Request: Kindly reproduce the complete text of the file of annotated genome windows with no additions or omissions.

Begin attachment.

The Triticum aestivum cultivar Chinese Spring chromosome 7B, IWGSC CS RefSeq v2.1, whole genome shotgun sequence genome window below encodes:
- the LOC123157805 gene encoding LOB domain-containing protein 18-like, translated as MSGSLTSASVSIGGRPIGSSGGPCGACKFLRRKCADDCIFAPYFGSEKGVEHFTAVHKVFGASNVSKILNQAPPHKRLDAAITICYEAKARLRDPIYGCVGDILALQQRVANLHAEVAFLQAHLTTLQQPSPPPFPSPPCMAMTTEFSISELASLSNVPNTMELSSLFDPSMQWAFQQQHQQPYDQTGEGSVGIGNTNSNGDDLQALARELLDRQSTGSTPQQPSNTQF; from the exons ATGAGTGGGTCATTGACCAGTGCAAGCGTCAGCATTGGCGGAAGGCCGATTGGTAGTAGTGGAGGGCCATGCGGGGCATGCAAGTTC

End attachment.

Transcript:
The Triticum aestivum cultivar Chinese Spring chromosome 7B, IWGSC CS RefSeq v2.1, whole genome shotgun sequence genome window below encodes:
- the LOC123157805 gene encoding LOB domain-containing protein 18-like, translated as MSGSLTSASVSIGGRPIGSSGGPCGACKFLRRKCADDCIFAPYFGSEKGVEHFTAVHKVFGASNVSKILNQAPPHKRLDAAITICYEAKARLRDPIYGCVGDILALQQRVANLHAEVAFLQAHLTTLQQPSPPPFPSPPCMAMTTEFSISELASLSNVPNTMELSSLFDPSMQWAFQQQHQQPYDQTGEGSVGIGNTNSNGDDLQALARELLDRQSTGSTPQQPSNTQF; from the exons ATGAGTGGGTCATTGACCAGTGCAAGCGTCAGCATTGGCGGAAGGCCGATTGGTAGTAGTGGAGGGCCATGCGGGGCATGCAAGTTC